On one trip we couldn't help bur notice a small 12 x 12 store called Tit's Take Away and yes we stopped and chatted with Tits, bought a couple sodas and were on our way. For a more serious bite to eat try Chill Bar 1 in adjacent Fox Town. If you decide you want to spend the night at Fox Town, Millie's Guest House is the place to go for clean comfortable roms. Near by, let chef Judy Russell cook you a delicious Bahamian style grouper at Da Valley Restaurant. It's adjacent to the Shell station right on the water. We hear tell the crancked conch is like tempura. Here there is also a convience store, part of gas station, and they even have a boat rental agency. So why not head on over to Ronald's Boat Rentals. If you are an experienced boater, head out the 9 miles across the Sea of Abaco to lovely Moraine Cay and spend the day.
The northern part of our exploration is basically complete. Our Journey only gets better from here.
Between Treasure and Marsh Harbour there is of little interest with one exception. You will be passing the highest point in Abaco. And that be 134 feet! Not very high I know, but a lot higher than the costal keys and barrier islands of the US. (Map) Just off a dirt road heading east you'll see a tower erected in earlier times by real estate interests. On my last visit I climbed to the top and took the picture shown below.
Settlements SOUTH of Marsh Harbour
Chances are you'll depart from Marsh Harbour. So why not spend a couple days exploring before you head home. When we stay in Marsh, we often stay at the
Conch Inn Hotel & Marina. or across the street at the
Lofty Fig Villas. Both can be rented for night or two and they are on restaurant row and within walking distance to almost everything and written about on our
MARSH HARBOUR page. On one occasion we checked into the
Pelican Beach Villas. - brightly colored cottages directly on the Sea of Abaco and close to the popular Mermaid Reef. You'll need a car staying here as it's quite a trek to town. The Marsh Harbour Marina and Jib Room, is only 100 yards away. Their Saturday Grill Night "special dinner", cant be missed.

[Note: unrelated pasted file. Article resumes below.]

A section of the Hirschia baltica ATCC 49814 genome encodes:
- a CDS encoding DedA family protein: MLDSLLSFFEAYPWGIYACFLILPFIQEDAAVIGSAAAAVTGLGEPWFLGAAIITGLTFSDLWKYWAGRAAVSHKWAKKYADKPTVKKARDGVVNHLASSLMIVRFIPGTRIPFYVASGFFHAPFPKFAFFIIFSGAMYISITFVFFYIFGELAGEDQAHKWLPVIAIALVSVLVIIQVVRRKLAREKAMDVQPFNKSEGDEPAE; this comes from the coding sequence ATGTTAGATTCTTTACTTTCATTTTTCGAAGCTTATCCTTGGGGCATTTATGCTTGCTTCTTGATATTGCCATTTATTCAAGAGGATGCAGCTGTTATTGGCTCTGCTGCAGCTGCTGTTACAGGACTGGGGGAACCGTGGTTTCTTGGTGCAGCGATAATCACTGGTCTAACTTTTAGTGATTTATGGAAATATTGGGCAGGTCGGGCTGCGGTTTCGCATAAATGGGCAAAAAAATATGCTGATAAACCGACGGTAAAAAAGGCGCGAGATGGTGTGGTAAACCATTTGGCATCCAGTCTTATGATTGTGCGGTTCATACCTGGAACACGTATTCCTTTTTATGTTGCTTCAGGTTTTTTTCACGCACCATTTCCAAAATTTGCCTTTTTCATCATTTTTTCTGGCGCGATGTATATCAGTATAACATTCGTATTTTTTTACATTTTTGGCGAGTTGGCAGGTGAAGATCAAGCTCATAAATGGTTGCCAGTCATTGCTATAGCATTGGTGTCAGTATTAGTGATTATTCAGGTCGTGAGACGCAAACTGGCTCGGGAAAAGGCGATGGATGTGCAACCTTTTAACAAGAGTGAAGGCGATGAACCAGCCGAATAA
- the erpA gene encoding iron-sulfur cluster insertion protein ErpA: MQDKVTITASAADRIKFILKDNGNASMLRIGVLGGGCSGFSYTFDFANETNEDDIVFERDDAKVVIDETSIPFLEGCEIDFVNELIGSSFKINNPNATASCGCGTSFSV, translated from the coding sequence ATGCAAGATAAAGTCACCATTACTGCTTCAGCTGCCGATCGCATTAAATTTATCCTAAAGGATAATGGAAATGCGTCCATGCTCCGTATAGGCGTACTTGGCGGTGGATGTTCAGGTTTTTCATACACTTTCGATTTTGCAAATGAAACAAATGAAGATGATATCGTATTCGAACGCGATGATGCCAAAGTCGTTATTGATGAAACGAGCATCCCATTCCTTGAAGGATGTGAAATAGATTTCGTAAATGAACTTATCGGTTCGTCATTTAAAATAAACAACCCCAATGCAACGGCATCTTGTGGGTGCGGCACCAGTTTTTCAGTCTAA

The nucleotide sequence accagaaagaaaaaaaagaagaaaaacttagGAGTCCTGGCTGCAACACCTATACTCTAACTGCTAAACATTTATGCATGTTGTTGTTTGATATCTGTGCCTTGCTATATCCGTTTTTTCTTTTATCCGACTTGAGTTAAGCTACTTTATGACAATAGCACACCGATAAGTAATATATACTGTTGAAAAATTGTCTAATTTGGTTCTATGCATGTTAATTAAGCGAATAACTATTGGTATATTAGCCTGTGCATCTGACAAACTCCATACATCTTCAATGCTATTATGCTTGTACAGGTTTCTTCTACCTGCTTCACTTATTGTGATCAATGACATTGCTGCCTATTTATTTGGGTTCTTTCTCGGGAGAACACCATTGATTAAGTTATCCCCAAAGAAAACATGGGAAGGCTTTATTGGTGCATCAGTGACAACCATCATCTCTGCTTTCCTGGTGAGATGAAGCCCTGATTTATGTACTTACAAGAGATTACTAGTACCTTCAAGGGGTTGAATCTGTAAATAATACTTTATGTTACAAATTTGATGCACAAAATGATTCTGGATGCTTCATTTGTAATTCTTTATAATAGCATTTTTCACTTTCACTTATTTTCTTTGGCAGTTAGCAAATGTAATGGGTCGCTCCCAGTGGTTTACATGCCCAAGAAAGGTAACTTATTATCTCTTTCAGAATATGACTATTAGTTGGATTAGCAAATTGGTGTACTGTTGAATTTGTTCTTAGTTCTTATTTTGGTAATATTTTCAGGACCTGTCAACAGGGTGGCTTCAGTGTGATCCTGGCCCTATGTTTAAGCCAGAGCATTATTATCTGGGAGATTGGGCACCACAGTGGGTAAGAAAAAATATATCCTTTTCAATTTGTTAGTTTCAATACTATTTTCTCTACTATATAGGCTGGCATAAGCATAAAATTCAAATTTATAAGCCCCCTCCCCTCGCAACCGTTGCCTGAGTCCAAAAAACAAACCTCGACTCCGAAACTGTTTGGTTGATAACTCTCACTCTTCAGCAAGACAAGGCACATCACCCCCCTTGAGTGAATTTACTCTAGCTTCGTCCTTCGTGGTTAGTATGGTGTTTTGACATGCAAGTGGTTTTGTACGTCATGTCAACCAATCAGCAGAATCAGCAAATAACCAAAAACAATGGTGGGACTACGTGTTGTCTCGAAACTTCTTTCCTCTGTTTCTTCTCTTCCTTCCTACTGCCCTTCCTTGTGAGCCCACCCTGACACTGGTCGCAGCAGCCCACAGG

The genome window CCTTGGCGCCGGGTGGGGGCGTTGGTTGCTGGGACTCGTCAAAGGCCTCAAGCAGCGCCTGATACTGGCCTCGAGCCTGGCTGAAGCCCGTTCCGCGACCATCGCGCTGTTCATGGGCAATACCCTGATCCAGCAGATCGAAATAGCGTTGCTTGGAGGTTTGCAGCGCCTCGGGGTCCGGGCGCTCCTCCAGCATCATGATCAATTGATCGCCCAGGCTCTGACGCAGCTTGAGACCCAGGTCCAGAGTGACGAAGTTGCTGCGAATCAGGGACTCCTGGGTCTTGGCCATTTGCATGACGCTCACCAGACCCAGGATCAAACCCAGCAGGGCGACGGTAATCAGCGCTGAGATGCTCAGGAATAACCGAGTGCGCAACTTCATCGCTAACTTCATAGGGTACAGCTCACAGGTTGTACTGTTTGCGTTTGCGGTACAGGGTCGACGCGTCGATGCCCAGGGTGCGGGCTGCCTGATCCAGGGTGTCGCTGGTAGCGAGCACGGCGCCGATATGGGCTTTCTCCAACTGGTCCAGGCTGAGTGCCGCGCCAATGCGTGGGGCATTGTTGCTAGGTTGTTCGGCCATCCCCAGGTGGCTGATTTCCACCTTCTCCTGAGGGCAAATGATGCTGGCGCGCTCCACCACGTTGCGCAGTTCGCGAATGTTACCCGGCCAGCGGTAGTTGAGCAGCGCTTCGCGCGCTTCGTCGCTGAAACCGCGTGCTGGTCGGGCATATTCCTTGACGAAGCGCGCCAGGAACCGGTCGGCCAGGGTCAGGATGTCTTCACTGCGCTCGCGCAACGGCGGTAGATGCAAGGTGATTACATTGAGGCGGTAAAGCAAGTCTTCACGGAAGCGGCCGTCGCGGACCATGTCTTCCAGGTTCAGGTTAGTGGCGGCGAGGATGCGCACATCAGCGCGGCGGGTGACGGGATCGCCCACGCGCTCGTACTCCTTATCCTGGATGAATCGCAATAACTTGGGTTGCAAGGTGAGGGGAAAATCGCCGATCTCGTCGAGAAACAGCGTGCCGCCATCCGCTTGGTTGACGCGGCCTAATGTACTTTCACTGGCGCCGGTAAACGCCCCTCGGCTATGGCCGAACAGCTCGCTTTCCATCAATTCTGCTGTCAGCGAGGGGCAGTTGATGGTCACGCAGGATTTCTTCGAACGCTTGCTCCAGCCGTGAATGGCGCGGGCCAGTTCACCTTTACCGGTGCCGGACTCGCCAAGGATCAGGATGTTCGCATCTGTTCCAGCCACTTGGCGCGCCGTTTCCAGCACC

Neem; On the road leaving Marsh Harbour to the airport you might want to stop at the Abaco Neem. It is on the roundabout you'll pass coming or going into town from points south and the airport. More than likely you meet the owners wife Daphne who can explain the healing qualities of the many forms of Neem and it's popularity in Asia and India. More importantly Neem is being grown in Abaco hence it's name. Their orchard of Neem trees has been in operation for a couple decades at least on 120 acres and with advance notice, they will take you on a tour. All Neem processing is done locally from drying the leaves and extracting the oil from it's olive like berries. It's available in extract, cream lotion, oil etc. etc.
Heading south on Scherin Bootle Hwy, AKA The Great Abaco Highway, about 10-11 miles from the roundabout, you'll see a major turnoff (left while heading south) leading your towards Cherokee & Little Harbour.
LITTLE HARBOUR: About five miles down the turn off to Cherokee you'll see a dirt road on the left that leads to the celebrated Pete's Pub and Gallery (and foundry). It's right on the beaches edge of Little Harbour. It makes for a great day trip by boat or car from Marsh Harbour. Little Harbour is a protected anchorage with an occasional turtle poking his head out of the water. Pete's Pub serves freshly caught fish or hamburgers at lunch and dinner.
More importantly, Little Harbour is the home of the late Randolph Johnston, Pete's father who made this his home about 60 years ago after being marooned during a hurricane. You can even Explore the Caves where he and his family took shelter and made their home. Mr. Johnston then a professor at Smith College, was an artist and set up a small foundry where he made his bronze castings which he sold to visiting yachties. Soon his fame spread till the point where the Government commissioned him to make his now famous statue in downtown Nassau. Unfortunately Mr. Johnston passed in 1992 and today his son Pete runs the foundry (and beach bar) and continues the artistic traditions. Foundry tours are available where one can see an actual casting, Call ahead for schedule 366-3503.
CHEROKEE: The same road off the highway going to Little Harbor runs directly to the Settlement of Cherokee (just don't turn at the dirt road to Pete's). Enroute you pass the Abaco Bay Club at Winding Bay. It's definitely the getaway spot of the rich and famous located on over 500 acres with with probably the finest golf courses in all the Bahamas. Add to that 2 miles of white-sand beach. Management has changed over the years including names such as The Ritz and Marriott. In 2015 Southworth Development an internationally recognized developer and manager of residential resort communities (best-known in Europe as the owner of The Village at Machrihanish Dunes in Argyll, Scotland) has acquired The Abaco Club on Winding Bay. Little can be seen from the road and their entrance is gated. The Luxury homes behind the gates can be rented through Abaco Club Homes.